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Flooding is one of the most deadly and destructive natural disasters and as floods and powerful storms increase due to climate change, it’s more important than ever that people understand the potential risks their properties face.
Scott Harris of Baltimore learned too late that his block had flooded seven times since the 1970s, and now pays $1,200 a month for flood insurance, “I’m bent over a barrel,” he said, “I can’t do anything else about it.”
Taking Action: Experts and activists from the National Resources Defense Council (NRDC) are pushing for reform of the National Flood Insurance Program (NFIP), which provides federally subsidized insurance for those whose homes are susceptible to flooding. They call for FEMA to provide homeowners with information about flood insurance formerly covering their homes and create a national database to track damage claims and repeatedly flooded properties.
Meanwhile, NPR suggests that prospective homebuyers should look to media and local news to find out if the home or area they’re considering has been flooded before, and use flood tracking websites that can help determine if their prospective home will be flooded in the future. NPR also recommends doing a cost-benefit analysis when it comes to flood insurance, noting that buyers may get their insurance at a bargain in areas designated low risk by FEMA.
Akouete Yemey of Roanoke, Virginia fears the creek behind his home explaining, “basically, every time it starts raining, the panic and anxiety start kicking in.” Harris feels the same anxiety, “it’s not a matter of if, but when. With climate change, we seem to be getting more and more rain, heavier rain, and it’s been a lot more unpredictable.”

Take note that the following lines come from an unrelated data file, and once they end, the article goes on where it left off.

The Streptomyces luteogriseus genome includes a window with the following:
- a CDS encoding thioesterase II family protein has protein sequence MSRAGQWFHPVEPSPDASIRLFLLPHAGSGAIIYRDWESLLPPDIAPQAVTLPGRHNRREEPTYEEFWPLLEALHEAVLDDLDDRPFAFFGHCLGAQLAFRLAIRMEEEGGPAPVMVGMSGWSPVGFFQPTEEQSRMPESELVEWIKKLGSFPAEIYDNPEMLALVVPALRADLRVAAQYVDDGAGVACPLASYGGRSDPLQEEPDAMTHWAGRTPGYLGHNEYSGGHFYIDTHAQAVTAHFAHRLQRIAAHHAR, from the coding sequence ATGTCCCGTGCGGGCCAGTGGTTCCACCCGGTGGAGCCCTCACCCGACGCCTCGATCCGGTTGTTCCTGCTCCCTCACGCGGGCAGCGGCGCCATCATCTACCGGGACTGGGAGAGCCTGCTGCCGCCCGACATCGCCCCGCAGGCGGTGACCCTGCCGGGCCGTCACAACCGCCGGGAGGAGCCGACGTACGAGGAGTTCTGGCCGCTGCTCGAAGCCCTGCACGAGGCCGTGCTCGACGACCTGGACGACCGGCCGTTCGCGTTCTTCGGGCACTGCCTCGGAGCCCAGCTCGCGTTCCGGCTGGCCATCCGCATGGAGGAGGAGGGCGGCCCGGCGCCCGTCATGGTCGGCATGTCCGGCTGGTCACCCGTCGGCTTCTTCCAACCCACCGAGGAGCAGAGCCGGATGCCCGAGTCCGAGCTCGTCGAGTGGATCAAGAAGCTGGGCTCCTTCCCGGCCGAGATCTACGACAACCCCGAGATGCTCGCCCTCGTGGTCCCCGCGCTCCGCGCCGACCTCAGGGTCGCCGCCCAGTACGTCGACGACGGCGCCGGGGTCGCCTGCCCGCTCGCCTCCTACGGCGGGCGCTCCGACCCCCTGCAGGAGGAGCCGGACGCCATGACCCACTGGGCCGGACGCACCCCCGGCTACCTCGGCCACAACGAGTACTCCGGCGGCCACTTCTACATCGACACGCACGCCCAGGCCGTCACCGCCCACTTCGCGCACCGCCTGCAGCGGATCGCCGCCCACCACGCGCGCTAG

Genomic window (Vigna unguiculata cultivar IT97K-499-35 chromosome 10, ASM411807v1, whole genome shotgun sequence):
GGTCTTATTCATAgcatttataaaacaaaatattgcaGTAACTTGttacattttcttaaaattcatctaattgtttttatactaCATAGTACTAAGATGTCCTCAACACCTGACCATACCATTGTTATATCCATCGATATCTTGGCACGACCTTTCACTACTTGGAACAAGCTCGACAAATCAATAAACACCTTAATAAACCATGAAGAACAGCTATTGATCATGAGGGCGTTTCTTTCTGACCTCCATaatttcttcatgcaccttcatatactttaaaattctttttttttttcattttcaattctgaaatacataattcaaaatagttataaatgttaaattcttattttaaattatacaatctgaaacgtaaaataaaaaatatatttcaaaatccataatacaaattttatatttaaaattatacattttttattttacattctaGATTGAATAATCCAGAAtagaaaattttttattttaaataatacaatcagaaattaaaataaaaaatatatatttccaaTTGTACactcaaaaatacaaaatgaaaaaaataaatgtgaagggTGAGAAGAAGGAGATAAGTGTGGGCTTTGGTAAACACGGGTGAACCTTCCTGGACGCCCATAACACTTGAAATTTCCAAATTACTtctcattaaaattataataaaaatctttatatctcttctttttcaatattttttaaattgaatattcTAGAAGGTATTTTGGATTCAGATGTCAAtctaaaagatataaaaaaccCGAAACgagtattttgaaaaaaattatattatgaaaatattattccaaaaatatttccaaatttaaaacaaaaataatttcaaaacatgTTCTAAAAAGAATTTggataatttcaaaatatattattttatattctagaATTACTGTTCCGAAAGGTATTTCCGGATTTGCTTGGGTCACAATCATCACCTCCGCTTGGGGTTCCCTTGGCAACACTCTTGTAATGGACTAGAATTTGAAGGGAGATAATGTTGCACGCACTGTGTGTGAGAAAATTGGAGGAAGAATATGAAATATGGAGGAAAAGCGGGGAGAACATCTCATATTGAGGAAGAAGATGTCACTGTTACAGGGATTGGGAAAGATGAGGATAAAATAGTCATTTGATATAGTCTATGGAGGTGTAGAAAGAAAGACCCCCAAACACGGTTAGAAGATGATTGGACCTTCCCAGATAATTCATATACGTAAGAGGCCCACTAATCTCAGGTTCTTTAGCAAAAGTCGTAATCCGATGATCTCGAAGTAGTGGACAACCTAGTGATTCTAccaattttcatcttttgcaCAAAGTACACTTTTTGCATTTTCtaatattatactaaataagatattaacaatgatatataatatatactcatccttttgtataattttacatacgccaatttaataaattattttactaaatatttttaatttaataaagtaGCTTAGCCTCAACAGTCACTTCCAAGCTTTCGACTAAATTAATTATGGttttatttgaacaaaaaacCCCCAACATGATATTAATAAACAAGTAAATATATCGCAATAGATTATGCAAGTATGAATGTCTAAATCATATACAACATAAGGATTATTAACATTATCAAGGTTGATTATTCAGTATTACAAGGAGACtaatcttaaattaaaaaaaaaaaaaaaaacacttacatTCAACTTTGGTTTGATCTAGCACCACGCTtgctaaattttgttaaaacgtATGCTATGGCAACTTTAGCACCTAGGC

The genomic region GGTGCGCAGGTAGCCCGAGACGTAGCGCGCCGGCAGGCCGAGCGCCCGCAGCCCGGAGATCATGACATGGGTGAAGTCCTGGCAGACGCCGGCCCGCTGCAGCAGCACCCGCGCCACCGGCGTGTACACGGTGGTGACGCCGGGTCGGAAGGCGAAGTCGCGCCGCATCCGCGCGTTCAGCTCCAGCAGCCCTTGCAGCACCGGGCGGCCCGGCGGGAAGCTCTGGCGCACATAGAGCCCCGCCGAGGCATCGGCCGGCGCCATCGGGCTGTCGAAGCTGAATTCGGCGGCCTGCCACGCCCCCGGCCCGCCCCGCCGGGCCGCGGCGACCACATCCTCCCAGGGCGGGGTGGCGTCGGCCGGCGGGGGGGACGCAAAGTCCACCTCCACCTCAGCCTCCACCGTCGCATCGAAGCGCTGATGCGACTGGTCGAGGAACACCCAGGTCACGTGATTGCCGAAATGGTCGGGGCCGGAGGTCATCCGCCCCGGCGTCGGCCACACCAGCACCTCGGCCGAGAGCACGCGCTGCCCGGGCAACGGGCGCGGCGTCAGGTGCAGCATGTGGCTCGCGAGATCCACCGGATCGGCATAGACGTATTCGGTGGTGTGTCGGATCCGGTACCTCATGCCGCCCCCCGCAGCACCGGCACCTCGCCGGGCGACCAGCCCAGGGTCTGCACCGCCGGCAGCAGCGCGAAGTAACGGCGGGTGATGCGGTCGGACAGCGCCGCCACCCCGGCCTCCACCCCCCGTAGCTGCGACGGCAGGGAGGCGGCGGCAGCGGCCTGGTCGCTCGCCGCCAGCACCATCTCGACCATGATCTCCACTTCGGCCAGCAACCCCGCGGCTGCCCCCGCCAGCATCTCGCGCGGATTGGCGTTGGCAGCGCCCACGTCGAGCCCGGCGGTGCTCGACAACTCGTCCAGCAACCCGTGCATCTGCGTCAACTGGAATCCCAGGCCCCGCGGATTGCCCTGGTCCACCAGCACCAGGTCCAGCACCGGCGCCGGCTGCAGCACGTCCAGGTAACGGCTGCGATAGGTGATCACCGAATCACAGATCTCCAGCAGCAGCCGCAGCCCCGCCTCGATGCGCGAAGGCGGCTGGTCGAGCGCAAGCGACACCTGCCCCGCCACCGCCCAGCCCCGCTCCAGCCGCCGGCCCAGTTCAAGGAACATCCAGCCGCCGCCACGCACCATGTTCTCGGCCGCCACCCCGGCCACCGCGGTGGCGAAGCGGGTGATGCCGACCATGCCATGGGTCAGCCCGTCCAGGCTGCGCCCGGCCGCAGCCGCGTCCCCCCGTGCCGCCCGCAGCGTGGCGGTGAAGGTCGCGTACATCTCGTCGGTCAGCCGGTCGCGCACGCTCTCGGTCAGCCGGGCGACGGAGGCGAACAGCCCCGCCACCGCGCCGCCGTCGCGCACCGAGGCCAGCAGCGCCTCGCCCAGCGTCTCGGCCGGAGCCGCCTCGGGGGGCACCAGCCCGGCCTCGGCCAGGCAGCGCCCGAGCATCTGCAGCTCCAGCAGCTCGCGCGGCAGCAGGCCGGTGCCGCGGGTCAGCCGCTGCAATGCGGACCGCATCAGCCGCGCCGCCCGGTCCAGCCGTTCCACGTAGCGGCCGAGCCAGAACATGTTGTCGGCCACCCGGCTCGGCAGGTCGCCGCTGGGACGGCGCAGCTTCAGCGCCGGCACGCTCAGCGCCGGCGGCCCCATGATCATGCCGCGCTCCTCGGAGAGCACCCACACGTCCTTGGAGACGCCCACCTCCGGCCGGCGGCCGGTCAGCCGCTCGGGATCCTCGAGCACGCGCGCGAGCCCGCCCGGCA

Without comprehensive and aggressive action to fight climate change and warming ocean temperatures, no amount of warnings will be able to prevent devastating harm to the growing number of floodplain residents.
Mega-storms caused by atmospheric rivers were once thought to be once-in-a-millennia occurrences, but atmospheric rivers are flooding California more frequently due to the warming atmosphere. The latest mega-storm may put a dent in the mega-drought, but experts say California may be trapped in a vicious wet/dry cycle. It may not be time for Californians to build an ark just yet, but climate-resilient infrastructure would […]
By Natasha Lasky, ODP Staff Writer After a record-breaking drought, much of the West and Southwest has been hoping for a winter of rain. But with scientists predicting a second consecutive winter with La Niña conditions, the dry spell may be prolonged. La Niña is a climate pattern that tends to produce droughts in the […]
By Amy Lupica, ODP Daily Editor As California’s summer fire season comes to a close, autumn’s Santa Ana winds have intensified a fast-moving wildfire now terrorizing Santa Barbara County. The Alisal fire began Monday afternoon. Since then, it has engulfed 16,801 acres and is only 5% contained, according to CalFire. As a result, a portion […]
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